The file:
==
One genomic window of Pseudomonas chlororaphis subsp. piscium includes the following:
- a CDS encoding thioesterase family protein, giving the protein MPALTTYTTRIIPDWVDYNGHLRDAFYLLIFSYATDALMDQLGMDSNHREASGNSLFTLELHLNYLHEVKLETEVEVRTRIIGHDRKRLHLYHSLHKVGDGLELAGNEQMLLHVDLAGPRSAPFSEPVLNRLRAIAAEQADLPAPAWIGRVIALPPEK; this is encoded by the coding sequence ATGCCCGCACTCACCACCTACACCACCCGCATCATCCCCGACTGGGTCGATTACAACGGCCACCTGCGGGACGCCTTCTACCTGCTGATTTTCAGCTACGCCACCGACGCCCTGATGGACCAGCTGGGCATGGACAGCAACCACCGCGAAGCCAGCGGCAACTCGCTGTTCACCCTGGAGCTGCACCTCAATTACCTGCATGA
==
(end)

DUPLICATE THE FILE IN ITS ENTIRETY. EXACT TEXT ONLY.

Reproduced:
One genomic window of Pseudomonas chlororaphis subsp. piscium includes the following:
- a CDS encoding thioesterase family protein, giving the protein MPALTTYTTRIIPDWVDYNGHLRDAFYLLIFSYATDALMDQLGMDSNHREASGNSLFTLELHLNYLHEVKLETEVEVRTRIIGHDRKRLHLYHSLHKVGDGLELAGNEQMLLHVDLAGPRSAPFSEPVLNRLRAIAAEQADLPAPAWIGRVIALPPEK; this is encoded by the coding sequence ATGCCCGCACTCACCACCTACACCACCCGCATCATCCCCGACTGGGTCGATTACAACGGCCACCTGCGGGACGCCTTCTACCTGCTGATTTTCAGCTACGCCACCGACGCCCTGATGGACCAGCTGGGCATGGACAGCAACCACCGCGAAGCCAGCGGCAACTCGCTGTTCACCCTGGAGCTGCACCTCAATTACCTGCATGA